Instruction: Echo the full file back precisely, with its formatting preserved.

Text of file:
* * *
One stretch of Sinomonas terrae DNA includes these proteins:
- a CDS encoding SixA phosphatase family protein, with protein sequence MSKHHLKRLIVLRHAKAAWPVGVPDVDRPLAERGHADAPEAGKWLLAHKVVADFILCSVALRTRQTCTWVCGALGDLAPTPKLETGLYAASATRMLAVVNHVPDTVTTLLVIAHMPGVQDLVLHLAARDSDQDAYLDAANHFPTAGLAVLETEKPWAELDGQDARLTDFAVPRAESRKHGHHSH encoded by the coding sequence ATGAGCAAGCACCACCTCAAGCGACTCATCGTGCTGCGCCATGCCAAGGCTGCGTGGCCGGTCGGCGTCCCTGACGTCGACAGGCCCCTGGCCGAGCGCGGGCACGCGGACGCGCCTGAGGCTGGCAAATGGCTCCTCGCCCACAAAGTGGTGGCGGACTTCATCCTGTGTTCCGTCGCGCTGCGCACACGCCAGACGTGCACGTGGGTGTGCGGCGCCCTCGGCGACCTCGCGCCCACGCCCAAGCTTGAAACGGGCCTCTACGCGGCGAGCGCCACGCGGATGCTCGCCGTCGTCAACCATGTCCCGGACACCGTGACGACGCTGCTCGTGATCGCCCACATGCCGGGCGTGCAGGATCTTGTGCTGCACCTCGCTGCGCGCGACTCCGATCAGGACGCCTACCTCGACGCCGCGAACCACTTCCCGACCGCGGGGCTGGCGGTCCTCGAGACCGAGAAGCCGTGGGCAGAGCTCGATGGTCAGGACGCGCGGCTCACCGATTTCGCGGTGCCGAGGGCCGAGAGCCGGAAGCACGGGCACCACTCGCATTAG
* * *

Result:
One stretch of Sinomonas terrae DNA includes these proteins:
- a CDS encoding SixA phosphatase family protein, with protein sequence MSKHHLKRLIVLRHAKAAWPVGVPDVDRPLAERGHADAPEAGKWLLAHKVVADFILCSVALRTRQTCTWVCGALGDLAPTPKLETGLYAASATRMLAVVNHVPDTVTTLLVIAHMPGVQDLVLHLAARDSDQDAYLDAANHFPTAGLAVLETEKPWAELDGQDARLTDFAVPRAESRKHGHHSH encoded by the coding sequence ATGAGCAAGCACCACCTCAAGCGACTCATCGTGCTGCGCCATGCCAAGGCTGCGTGGCCGGTCGGCGTCCCTGACGTCGACAGGCCCCTGGCCGAGCGCGGGCACGCGGACGCGCCTGAGGCTGGCAAATGGCTCCTCGCCCACAAAGTGGTGGCGGACTTCATCCTGTGTTCCGTCGCGCTGCGCACACGCCAGACGTGCACGTGGGTGTGCGGCGCCCTCGGCGACCTCGCGCCCACGCCCAAGCTTGAAACGGGCCTCTACGCGGCGAGCGCCACGCGGATGCTCGCCGTCGTCAACCATGTCCCGGACACCGTGACGACGCTGCTCGTGATCGCCCACATGCCGGGCGTGCAGGATCTTGTGCTGCACCTCGCTGCGCGCGACTCCGATCAGGACGCCTACCTCGACGCCGCGAACCACTTCCCGACCGCGGGGCTGGCGGTCCTCGAGACCGAGAAGCCGTGGGCAGAGCTCGATGGTCAGGACGCGCGGCTCACCGATTTCGCGGTGCCGAGGGCCGAGAGCCGGAAGCACGGGCACCACTCGCATTAG